Thursday, 3 November 2011

Jean Jacques Midderigh: S.S. Aramis

Jean Jacques Midderigh
(Paris 7-7-1877- 14-7-1970 Wassenaar)
Dutch grafic artist. 
Algiers: steamer, harbour and buildings.
The reason for sharing this printmaker on the Blog is because I happened to find these two great posters through his wife Johanna Bernardina Midderigh-Bokhorst (Soerabaja 1880- 1972 Wassenaar). They lived, met and married in Indonesia at the beginning of the XXth century. Their daughter was born there and she married into a family of Dutch-Indonesian descent. 
S.S. Aramis, probably at Saigon Harbour
Somewhere in time the couple, or family, moved to the Netherlands. She became a well know decorator and illustrator of children's books, designer of lithographic school plates and children's room decorations. Clever, skilled and artistically very much "of the period". And very much in demand. They are kind of iconic. I'll show you in a next posting.
S.S. Aramis: Ships plan
But these two tall (41 x 121 cm) ship posters are the real reason for this posting. They take you back in time, into the world of Travel, the far East, Oceanliners and far away Orient and Indo-Chine harbours. Bygone times.
There's also a story to the beautiful ship in the second print above: S.S. Aramis.
S.S. Aramis 
The good and elegant ship ARAMIS, named after one of the 3 musketeers in the classic novel by Alexandre Dumas (before you ask: Athos and Porthos the others, friends of D'Artagnan) was build and launched in France in 1931 for Messageries Maritimes Marseille-far East service. It had twin company sisters, the George Philippar (left) and the Felix Roussell (Right)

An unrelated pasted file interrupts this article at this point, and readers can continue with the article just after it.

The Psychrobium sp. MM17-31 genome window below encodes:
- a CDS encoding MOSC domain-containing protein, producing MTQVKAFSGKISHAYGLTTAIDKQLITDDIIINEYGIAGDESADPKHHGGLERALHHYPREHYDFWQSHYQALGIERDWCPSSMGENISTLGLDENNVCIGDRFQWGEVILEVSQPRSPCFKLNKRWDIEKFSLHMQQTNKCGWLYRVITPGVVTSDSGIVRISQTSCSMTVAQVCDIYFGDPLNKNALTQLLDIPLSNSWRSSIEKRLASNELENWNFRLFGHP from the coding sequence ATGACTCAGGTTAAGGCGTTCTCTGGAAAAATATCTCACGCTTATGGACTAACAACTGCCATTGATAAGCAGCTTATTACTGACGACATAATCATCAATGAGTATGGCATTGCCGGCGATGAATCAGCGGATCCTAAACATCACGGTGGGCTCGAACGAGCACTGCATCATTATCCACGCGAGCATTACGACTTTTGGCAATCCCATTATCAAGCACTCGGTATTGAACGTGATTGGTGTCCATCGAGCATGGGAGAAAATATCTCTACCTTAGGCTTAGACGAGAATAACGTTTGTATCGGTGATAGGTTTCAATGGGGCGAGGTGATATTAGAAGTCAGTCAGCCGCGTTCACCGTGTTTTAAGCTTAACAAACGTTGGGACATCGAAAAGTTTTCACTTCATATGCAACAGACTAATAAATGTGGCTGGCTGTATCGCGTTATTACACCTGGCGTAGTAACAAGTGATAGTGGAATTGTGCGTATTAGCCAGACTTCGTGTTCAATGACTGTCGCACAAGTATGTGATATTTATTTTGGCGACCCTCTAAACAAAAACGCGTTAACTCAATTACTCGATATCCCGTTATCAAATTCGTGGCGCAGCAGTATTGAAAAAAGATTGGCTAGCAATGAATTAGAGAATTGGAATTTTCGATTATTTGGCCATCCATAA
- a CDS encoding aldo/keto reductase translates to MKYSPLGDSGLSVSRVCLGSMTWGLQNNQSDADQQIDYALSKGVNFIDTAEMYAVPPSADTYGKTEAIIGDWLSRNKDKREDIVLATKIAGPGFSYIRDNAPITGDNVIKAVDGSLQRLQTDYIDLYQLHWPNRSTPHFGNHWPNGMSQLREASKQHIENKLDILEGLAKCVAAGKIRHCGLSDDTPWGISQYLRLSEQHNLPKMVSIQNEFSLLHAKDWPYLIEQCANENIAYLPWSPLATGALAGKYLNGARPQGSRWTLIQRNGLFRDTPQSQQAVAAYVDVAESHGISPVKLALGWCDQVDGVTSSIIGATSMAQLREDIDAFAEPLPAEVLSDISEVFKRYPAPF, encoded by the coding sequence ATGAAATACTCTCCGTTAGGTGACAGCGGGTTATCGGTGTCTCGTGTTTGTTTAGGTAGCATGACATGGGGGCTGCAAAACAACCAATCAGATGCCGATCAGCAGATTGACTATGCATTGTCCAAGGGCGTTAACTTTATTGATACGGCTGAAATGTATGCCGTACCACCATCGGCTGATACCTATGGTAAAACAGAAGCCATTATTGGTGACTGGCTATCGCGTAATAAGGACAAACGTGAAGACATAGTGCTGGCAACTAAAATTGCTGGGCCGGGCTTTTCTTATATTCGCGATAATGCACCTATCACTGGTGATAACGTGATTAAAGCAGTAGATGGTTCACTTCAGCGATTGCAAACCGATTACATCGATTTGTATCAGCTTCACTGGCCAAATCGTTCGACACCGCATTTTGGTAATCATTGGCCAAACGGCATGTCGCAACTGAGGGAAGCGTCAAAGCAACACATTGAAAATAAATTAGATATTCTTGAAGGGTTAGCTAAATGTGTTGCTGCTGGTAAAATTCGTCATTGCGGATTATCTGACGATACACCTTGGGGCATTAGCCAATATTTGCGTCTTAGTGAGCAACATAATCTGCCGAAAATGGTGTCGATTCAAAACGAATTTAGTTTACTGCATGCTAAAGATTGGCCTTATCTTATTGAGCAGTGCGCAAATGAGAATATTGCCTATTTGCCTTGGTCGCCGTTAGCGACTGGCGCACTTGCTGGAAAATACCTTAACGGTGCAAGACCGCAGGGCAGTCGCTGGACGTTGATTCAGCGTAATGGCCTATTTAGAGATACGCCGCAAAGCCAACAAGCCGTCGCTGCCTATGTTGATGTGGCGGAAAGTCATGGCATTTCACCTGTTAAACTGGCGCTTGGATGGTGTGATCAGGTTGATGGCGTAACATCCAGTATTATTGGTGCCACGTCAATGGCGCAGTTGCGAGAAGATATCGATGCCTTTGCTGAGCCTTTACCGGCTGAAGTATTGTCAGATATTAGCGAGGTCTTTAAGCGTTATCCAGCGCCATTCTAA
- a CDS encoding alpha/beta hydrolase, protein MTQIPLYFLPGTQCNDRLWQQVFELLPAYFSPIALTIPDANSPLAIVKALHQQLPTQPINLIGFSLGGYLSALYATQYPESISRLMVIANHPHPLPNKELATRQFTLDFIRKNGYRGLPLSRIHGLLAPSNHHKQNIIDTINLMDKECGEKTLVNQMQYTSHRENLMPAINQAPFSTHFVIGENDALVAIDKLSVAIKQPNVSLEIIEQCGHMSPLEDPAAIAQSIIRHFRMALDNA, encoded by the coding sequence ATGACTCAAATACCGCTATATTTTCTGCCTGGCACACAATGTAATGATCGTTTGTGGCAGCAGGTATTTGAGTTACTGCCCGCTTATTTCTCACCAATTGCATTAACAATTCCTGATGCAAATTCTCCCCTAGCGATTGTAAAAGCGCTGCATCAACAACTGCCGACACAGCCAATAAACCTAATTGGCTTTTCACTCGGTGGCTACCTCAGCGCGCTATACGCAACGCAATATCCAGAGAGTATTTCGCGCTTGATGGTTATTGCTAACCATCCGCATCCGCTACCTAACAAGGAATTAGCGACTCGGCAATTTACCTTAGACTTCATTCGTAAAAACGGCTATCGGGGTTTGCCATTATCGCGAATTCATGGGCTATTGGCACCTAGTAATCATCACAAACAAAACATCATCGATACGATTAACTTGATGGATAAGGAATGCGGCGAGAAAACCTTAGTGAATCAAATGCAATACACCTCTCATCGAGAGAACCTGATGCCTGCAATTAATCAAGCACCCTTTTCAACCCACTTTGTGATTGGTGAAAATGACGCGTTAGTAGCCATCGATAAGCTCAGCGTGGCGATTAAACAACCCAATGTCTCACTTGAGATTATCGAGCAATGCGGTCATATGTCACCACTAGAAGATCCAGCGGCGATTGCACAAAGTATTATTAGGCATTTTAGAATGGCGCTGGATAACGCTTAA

The George Philippar served a ships life time and was eventually scrapped in 1974 but sister Felix Roussell sank after a fire on her maiden voyage in 1932.

Aramis later was used as an Allied merchant cruiser 1939-1942 and then seized by the Japanese in april 1942 at Saigon and renamed Teia Maru. The Japanese used her as a troops and hospital ship. It was torpedoed and sunk by a US submarine on august 18th 1944. 
S.S. Aramis
Pictures of ships of this type do take one back to other times, expectations and clearly a complete and different world from our 2011.  
 Aramis renamed Teia Maru
That's why I wanted to show these pictures. Jean Jacques Midderigh did some more of these horizontal prints in the same 1:3 ratio (40 x 120 cm), historical scenes, but imho never as strong a this pair that I excavated and borrowed freely from the www. I don't think he made more ships prints other than this pair. 
Aramis in her days of glory. 


  1. Your attention to historical detail delights me.

    1. Thank you Karen, for stopping by, every comment and compliment is very much appreciated.